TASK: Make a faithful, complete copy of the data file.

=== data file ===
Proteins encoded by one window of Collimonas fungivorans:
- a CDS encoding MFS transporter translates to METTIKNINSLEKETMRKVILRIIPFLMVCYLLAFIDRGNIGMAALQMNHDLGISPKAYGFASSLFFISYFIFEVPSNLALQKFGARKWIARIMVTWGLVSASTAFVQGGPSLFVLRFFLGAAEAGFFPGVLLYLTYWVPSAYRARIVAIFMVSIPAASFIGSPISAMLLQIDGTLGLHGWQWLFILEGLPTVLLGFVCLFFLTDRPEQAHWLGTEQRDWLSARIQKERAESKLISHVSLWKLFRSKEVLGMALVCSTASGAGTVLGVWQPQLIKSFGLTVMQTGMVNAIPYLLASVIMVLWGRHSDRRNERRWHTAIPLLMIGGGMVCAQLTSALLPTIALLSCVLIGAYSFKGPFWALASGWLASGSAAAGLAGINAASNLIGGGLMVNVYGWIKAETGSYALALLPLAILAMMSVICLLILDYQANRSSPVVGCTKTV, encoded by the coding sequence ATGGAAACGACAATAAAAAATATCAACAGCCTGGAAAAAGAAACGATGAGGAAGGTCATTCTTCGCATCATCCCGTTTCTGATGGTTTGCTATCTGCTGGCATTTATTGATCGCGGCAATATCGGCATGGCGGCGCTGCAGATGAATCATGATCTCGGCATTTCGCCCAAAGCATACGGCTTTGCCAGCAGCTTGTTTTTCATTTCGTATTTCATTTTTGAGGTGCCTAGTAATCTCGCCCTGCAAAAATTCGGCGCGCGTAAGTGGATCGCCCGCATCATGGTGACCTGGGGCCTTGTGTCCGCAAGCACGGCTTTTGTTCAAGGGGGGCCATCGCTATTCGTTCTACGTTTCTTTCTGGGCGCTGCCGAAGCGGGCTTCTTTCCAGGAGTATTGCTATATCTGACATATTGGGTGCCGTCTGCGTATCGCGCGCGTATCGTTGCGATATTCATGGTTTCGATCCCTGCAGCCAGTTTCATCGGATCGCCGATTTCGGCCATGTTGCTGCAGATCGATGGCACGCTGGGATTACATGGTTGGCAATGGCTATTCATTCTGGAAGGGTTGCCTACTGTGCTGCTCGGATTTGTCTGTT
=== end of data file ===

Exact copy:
Proteins encoded by one window of Collimonas fungivorans:
- a CDS encoding MFS transporter translates to METTIKNINSLEKETMRKVILRIIPFLMVCYLLAFIDRGNIGMAALQMNHDLGISPKAYGFASSLFFISYFIFEVPSNLALQKFGARKWIARIMVTWGLVSASTAFVQGGPSLFVLRFFLGAAEAGFFPGVLLYLTYWVPSAYRARIVAIFMVSIPAASFIGSPISAMLLQIDGTLGLHGWQWLFILEGLPTVLLGFVCLFFLTDRPEQAHWLGTEQRDWLSARIQKERAESKLISHVSLWKLFRSKEVLGMALVCSTASGAGTVLGVWQPQLIKSFGLTVMQTGMVNAIPYLLASVIMVLWGRHSDRRNERRWHTAIPLLMIGGGMVCAQLTSALLPTIALLSCVLIGAYSFKGPFWALASGWLASGSAAAGLAGINAASNLIGGGLMVNVYGWIKAETGSYALALLPLAILAMMSVICLLILDYQANRSSPVVGCTKTV, encoded by the coding sequence ATGGAAACGACAATAAAAAATATCAACAGCCTGGAAAAAGAAACGATGAGGAAGGTCATTCTTCGCATCATCCCGTTTCTGATGGTTTGCTATCTGCTGGCATTTATTGATCGCGGCAATATCGGCATGGCGGCGCTGCAGATGAATCATGATCTCGGCATTTCGCCCAAAGCATACGGCTTTGCCAGCAGCTTGTTTTTCATTTCGTATTTCATTTTTGAGGTGCCTAGTAATCTCGCCCTGCAAAAATTCGGCGCGCGTAAGTGGATCGCCCGCATCATGGTGACCTGGGGCCTTGTGTCCGCAAGCACGGCTTTTGTTCAAGGGGGGCCATCGCTATTCGTTCTACGTTTCTTTCTGGGCGCTGCCGAAGCGGGCTTCTTTCCAGGAGTATTGCTATATCTGACATATTGGGTGCCGTCTGCGTATCGCGCGCGTATCGTTGCGATATTCATGGTTTCGATCCCTGCAGCCAGTTTCATCGGATCGCCGATTTCGGCCATGTTGCTGCAGATCGATGGCACGCTGGGATTACATGGTTGGCAATGGCTATTCATTCTGGAAGGGTTGCCTACTGTGCTGCTCGGATTTGTCTGTT